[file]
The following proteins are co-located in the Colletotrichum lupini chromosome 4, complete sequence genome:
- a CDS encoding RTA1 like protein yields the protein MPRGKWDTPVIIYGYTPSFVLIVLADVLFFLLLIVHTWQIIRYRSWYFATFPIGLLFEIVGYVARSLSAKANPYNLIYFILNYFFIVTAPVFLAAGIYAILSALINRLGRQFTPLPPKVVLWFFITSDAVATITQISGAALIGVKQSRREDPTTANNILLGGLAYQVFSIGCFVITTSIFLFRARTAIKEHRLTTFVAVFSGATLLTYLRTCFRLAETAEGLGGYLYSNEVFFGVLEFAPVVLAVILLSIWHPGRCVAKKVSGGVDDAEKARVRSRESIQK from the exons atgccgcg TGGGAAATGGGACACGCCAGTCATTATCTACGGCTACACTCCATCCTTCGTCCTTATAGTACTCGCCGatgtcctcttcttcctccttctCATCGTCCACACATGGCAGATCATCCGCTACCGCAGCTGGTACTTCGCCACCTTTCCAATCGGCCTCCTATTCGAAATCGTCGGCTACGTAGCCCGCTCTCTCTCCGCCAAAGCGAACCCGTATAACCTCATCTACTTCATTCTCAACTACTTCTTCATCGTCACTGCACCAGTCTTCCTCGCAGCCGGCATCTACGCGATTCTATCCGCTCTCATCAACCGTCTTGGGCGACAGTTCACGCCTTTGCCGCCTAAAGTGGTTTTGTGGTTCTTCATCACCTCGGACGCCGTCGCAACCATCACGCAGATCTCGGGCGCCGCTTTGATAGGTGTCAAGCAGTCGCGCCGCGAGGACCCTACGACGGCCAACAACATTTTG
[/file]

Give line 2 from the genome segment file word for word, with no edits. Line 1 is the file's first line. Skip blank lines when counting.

- a CDS encoding RTA1 like protein yields the protein MPRGKWDTPVIIYGYTPSFVLIVLADVLFFLLLIVHTWQIIRYRSWYFATFPIGLLFEIVGYVARSLSAKANPYNLIYFILNYFFIVTAPVFLAAGIYAILSALINRLGRQFTPLPPKVVLWFFITSDAVATITQISGAALIGVKQSRREDPTTANNILLGGLAYQVFSIGCFVITTSIFLFRARTAIKEHRLTTFVAVFSGATLLTYLRTCFRLAETAEGLGGYLYSNEVFFGVLEFAPVVLAVILLSIWHPGRCVAKKVSGGVDDAEKARVRSRESIQK from the exons atgccgcg TGGGAAATGGGACACGCCAGTCATTATCTACGGCTACACTCCATCCTTCGTCCTTATAGTACTCGCCGatgtcctcttcttcctccttctCATCGTCCACACATGGCAGATCATCCGCTACCGCAGCTGGTACTTCGCCACCTTTCCAATCGGCCTCCTATTCGAAATCGTCGGCTACGTAGCCCGCTCTCTCTCCGCCAAAGCGAACCCGTATAACCTCATCTACTTCATTCTCAACTACTTCTTCATCGTCACTGCACCAGTCTTCCTCGCAGCCGGCATCTACGCGATTCTATCCGCTCTCATCAACCGTCTTGGGCGACAGTTCACGCCTTTGCCGCCTAAAGTGGTTTTGTGGTTCTTCATCACCTCGGACGCCGTCGCAACCATCACGCAGATCTCGGGCGCCGCTTTGATAGGTGTCAAGCAGTCGCGCCGCGAGGACCCTACGACGGCCAACAACATTTTG